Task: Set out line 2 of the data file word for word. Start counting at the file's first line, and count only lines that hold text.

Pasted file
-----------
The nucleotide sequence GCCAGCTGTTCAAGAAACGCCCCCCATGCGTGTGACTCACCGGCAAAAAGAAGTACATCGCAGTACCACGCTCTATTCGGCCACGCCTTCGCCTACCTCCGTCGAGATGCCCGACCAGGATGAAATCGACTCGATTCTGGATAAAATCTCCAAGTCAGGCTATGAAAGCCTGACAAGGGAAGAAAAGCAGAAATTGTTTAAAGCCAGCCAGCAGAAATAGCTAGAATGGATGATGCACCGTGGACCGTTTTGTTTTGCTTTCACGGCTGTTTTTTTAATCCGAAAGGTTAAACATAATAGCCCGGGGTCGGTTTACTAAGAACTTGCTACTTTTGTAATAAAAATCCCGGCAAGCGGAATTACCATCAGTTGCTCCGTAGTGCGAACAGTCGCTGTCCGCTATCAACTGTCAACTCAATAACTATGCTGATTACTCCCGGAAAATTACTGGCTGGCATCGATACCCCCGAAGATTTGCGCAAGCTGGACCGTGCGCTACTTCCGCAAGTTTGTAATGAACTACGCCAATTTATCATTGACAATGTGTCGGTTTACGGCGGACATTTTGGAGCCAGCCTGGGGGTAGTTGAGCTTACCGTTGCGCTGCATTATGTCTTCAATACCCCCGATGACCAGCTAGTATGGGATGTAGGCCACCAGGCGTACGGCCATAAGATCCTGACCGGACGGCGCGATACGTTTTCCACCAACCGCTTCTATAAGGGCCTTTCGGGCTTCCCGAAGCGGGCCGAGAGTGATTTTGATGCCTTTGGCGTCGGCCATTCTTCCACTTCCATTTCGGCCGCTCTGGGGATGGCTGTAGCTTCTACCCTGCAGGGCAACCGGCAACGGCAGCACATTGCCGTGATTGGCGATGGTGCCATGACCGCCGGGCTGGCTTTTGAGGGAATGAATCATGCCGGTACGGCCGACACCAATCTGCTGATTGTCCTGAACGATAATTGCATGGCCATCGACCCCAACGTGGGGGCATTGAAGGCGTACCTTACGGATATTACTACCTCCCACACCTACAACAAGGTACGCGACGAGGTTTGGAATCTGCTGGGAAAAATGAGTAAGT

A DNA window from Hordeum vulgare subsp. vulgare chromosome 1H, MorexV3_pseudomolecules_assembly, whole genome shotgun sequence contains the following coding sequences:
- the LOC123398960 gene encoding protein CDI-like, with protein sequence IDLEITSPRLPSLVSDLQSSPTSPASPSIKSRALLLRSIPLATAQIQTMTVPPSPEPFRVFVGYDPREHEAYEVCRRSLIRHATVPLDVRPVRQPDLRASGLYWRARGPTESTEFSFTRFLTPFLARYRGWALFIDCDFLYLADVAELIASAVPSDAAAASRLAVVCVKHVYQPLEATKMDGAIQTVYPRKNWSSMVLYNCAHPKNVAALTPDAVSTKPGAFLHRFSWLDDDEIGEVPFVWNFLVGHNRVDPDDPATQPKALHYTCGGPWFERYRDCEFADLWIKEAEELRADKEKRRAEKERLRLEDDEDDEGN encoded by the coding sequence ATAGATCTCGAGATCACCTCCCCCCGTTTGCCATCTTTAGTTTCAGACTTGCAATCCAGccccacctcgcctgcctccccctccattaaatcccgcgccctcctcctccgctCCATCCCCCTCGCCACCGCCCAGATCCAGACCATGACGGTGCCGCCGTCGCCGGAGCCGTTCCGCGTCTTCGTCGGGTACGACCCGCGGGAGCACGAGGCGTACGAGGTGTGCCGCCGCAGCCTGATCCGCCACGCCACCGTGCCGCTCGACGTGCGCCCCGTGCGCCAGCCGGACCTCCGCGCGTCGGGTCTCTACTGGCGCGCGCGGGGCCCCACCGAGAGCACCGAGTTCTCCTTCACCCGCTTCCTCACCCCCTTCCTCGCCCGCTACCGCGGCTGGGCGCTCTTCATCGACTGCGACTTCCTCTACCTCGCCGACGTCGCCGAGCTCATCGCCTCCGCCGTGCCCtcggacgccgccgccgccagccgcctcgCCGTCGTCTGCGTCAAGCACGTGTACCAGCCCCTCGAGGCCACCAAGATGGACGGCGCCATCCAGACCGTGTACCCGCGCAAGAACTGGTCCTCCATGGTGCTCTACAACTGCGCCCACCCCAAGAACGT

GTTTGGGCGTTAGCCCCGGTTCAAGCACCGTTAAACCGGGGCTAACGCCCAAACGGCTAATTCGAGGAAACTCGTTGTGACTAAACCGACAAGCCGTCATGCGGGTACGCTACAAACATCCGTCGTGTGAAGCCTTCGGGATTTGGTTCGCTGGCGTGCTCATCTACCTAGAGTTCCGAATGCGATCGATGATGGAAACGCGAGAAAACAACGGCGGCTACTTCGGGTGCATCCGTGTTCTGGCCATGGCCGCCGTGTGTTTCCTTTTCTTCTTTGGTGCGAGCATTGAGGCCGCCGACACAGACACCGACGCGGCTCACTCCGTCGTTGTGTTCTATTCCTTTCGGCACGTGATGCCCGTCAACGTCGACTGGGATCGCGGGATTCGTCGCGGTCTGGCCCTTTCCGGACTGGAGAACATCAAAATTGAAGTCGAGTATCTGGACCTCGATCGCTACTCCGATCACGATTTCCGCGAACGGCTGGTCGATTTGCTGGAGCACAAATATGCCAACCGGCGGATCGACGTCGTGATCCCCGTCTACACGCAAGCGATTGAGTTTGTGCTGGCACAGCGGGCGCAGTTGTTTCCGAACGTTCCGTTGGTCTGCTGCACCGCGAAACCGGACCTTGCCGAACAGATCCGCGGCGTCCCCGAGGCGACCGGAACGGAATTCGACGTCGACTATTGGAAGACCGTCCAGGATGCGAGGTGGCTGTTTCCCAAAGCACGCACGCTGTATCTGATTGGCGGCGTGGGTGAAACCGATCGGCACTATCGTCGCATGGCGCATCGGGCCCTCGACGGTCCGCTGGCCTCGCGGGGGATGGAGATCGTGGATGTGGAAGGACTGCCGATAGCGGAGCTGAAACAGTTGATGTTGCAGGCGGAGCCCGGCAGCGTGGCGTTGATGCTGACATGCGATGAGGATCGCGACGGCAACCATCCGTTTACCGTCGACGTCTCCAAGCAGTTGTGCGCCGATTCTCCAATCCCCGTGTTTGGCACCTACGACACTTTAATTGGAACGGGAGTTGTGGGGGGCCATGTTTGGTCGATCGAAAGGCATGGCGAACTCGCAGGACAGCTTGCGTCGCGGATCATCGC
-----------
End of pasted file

A DNA window from Hordeum vulgare subsp. vulgare chromosome 1H, MorexV3_pseudomolecules_assembly, whole genome shotgun sequence contains the following coding sequences: